Finally, as I mentioned above, our main goal was to solve the discoverability problem for lesser known authors. One of the ways we do this is by limiting the frequency with which you see a single book. Every time you save, hide, or mark a book as read on Readerly, we remove that book from your recommendation feed to create more space for other books to shine. And instead of a few influential platforms, publishers, and influencers telling you what to read, you’ll see recommendations from all kinds of readers, regardless of follower count or regularity of Gists!
I’m not great at learning to use new apps, but I found Readerly really simple and easy to use. Can you tell our readers how it works and how they can join?
Readerly is essentially a book discovery app with lots of ways to explore. The main way is through a feed of Gists, which looks a little bit like an Instagram feed (but filled only with books!) where you’ll see recommendations from readers who rate books similarly to you. If you’re interested in seeing what’s popular (because despite our frustration with the dominance of best sellers, we have a bit of FOMO too), you can also explore the most recommended and best-selling books, which you can filter to only the genres you’re interested in.
Some of our most popular features are the interactive map and the timeline, which you can use to find books set in particular countries and decades, as well as to see where reading has taken you. We also have a Reminds Me Of screen, which allows you to pick a book you love and see similar books as recommended by other readers on the platform.
Signing up for Readerly is really easy! You can find and download the app in the AppStore and Google Play. You’ll see a few slides explaining our mission and a quick quiz about your reading preferences and favorite genres. Once you’re in, you can start recommending books and writing Gists, and we’ll start finding like-minded readers to fill your Gist feed. You can also import your Goodreads history so you don’t lose a single book you’ve read. And while we have a paid Readerly+ option with a few bonus features, the core of Readerly and everything I’ve talked about here is completely free!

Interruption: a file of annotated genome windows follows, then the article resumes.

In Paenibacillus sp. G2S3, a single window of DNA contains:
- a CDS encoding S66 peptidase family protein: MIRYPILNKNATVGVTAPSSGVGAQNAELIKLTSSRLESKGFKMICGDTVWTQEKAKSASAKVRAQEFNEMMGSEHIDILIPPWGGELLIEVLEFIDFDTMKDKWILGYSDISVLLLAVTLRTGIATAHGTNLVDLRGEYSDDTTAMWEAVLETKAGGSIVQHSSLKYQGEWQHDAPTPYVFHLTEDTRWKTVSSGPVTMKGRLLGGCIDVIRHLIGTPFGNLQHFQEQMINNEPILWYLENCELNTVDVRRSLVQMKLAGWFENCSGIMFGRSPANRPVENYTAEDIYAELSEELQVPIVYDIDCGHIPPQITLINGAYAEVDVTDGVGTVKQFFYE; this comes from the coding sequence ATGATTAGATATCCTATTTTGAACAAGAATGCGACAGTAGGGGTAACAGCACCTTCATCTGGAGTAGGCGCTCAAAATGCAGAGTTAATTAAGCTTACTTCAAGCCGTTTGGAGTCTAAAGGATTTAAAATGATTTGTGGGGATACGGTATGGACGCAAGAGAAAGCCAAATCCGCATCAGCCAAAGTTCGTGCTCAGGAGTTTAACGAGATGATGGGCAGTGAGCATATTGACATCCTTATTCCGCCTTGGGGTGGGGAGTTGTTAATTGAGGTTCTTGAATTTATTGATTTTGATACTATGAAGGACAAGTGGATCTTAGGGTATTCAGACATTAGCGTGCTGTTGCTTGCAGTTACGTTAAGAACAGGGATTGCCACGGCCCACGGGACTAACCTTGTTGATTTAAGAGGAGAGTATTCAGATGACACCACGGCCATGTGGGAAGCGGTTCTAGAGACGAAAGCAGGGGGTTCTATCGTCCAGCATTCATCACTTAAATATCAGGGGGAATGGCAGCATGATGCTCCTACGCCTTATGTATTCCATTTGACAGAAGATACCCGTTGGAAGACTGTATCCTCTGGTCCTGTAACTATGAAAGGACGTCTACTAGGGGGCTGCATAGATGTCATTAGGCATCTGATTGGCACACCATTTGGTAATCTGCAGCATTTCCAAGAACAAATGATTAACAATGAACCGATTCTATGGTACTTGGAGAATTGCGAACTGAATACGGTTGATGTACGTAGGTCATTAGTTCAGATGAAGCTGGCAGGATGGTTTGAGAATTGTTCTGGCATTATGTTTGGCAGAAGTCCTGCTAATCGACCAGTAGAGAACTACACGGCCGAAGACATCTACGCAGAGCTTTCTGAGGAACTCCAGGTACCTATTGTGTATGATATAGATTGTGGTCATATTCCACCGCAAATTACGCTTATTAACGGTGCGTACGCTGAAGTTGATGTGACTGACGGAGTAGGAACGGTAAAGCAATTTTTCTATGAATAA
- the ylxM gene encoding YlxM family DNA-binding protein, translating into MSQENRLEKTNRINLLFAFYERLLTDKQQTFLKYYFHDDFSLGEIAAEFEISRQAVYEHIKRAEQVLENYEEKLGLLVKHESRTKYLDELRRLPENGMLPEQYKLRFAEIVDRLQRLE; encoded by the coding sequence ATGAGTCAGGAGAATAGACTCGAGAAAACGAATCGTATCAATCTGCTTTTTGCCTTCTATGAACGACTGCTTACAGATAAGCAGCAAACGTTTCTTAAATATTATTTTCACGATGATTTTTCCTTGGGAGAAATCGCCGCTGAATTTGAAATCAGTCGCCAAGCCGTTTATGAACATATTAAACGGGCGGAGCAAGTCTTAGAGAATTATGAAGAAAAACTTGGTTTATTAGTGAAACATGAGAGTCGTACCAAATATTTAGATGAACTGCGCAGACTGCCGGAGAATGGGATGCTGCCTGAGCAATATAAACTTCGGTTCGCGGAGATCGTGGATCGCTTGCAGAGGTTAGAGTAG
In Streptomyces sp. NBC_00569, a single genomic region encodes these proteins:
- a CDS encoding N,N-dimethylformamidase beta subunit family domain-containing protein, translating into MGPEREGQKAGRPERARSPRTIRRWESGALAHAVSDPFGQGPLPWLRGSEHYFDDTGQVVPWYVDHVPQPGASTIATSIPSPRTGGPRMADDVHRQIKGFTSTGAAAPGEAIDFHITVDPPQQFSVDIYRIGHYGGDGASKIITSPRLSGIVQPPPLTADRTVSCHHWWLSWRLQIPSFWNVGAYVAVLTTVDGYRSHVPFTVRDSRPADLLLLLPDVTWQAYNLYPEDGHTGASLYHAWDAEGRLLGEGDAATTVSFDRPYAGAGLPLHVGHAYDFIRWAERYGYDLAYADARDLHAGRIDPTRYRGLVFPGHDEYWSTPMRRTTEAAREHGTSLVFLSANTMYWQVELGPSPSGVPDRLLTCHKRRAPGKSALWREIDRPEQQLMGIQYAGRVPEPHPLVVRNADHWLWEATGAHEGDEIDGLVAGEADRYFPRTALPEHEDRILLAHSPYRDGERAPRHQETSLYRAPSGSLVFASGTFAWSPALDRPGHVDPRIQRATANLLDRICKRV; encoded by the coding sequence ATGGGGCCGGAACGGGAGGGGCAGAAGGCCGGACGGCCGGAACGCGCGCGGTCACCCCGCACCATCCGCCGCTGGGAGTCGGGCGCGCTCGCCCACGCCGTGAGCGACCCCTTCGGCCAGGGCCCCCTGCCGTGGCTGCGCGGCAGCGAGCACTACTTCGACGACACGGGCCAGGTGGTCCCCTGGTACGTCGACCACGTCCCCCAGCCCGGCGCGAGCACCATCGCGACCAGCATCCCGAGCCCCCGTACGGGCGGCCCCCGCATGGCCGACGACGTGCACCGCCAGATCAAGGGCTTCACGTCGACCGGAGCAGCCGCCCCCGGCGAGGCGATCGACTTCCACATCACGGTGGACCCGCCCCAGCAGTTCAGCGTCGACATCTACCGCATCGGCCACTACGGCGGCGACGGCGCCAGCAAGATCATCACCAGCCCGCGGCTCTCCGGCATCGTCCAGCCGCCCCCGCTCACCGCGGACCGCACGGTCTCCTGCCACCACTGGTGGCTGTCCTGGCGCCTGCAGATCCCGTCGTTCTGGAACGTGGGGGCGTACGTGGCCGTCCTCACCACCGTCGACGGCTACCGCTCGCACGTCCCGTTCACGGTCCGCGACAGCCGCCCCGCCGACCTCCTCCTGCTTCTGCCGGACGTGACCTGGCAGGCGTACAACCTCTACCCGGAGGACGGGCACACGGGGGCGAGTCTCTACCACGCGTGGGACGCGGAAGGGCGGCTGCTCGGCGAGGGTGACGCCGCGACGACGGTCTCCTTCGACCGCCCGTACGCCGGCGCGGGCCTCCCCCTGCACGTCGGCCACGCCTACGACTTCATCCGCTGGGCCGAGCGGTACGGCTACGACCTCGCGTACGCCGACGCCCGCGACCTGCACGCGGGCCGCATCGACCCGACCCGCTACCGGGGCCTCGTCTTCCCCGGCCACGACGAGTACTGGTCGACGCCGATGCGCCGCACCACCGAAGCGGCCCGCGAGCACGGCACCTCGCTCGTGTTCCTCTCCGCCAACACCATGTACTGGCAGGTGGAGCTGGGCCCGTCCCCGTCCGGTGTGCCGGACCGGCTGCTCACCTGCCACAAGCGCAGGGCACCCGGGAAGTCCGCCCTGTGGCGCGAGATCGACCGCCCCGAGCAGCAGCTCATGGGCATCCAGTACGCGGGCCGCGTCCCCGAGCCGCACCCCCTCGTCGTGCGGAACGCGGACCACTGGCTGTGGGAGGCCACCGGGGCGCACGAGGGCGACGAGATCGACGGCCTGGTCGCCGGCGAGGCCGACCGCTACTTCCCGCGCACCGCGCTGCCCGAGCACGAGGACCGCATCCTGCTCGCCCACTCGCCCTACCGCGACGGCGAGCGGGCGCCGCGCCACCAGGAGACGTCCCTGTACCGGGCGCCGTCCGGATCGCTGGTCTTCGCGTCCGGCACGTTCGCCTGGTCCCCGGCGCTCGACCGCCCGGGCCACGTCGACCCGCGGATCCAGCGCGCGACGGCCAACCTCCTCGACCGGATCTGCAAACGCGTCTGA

What are some of the latest new features you’ve added?
Our biggest new feature is the Discussions tab. We really want Readerly to feel like a community, and Discussions is a place where you can interact directly with other readers: discuss books you’ve both read, ask for specific recommendations, or join a literary conversation.
Another recent addition is the ability to edit your book’s metadata, including tags, setting locations, and time periods. Book metadata can be a bit messy, so we’re looking to the Readerly community to help us out. By adding missing data to books they’ve read, they’re making it easier for other readers to find books they’re looking for.
Who is the ideal Readerly user? And what kind of feedback are you getting so far?
We welcome any reader, really! But I think we’ll appeal most to readers who, like us, struggle to work through all the noise to find books they love or can relate to, as well as readers who just love discovering something a little different. We truly believe there’s a book out there for everyone, and whatever your taste in books, we want to help you find like-minded readers who will point you to books you’ll love.
Readerly is also a space for authors (who are readers too, of course). Our goal is to give them a little more power over the discoverability of their published work. When an author claims their books on Readerly, those books automatically get attached to every Gist they write. Rather than having to be a social media personality, an author can simply be a reader. By sharing books they love they’re making their own more visible to a potential new audience.
So far, the feedback has been overwhelmingly positive. I mentioned the team of people who have helped us build Readerly, but our community of readers has really helped shape the platform as well. The very first iteration of the app looks so different from the one we have today, and we owe that to all of the readers who have written in with ideas for new features or feedback on things that weren’t working for them. And while we officially launched in May, we’re always listening to our readers and trying to improve things.
What are your hopes and dreams for Readerly’s future?
I’d be lying if I said I didn’t fantasize about disrupting Goodreads/Amazon’s stranglehold on the book industry, but I know how arrogant that sounds. Still, we have to keep innovating and reimagining book discovery as if we could. In the very least, in a world powered by marketing and algorithms, I’d like to see Readerly become an oasis of genuine book discovery, powered by passionate readers.
Download the Readerly app in the AppStore and Google Play, and give it a try on your mobile device.
Mary Heitkamp is a recent graduate of the Novel Incubator program and cofounder of Readerly, a new book discovery platform. She has an MFA in creative nonfiction from Vermont College of Fine Arts and has published essays in The Chattahoochee Review, 1966: A Journal of Creative Nonfiction, and Numéro Cinq Magazine. She is currently pantsing her way through her first novel.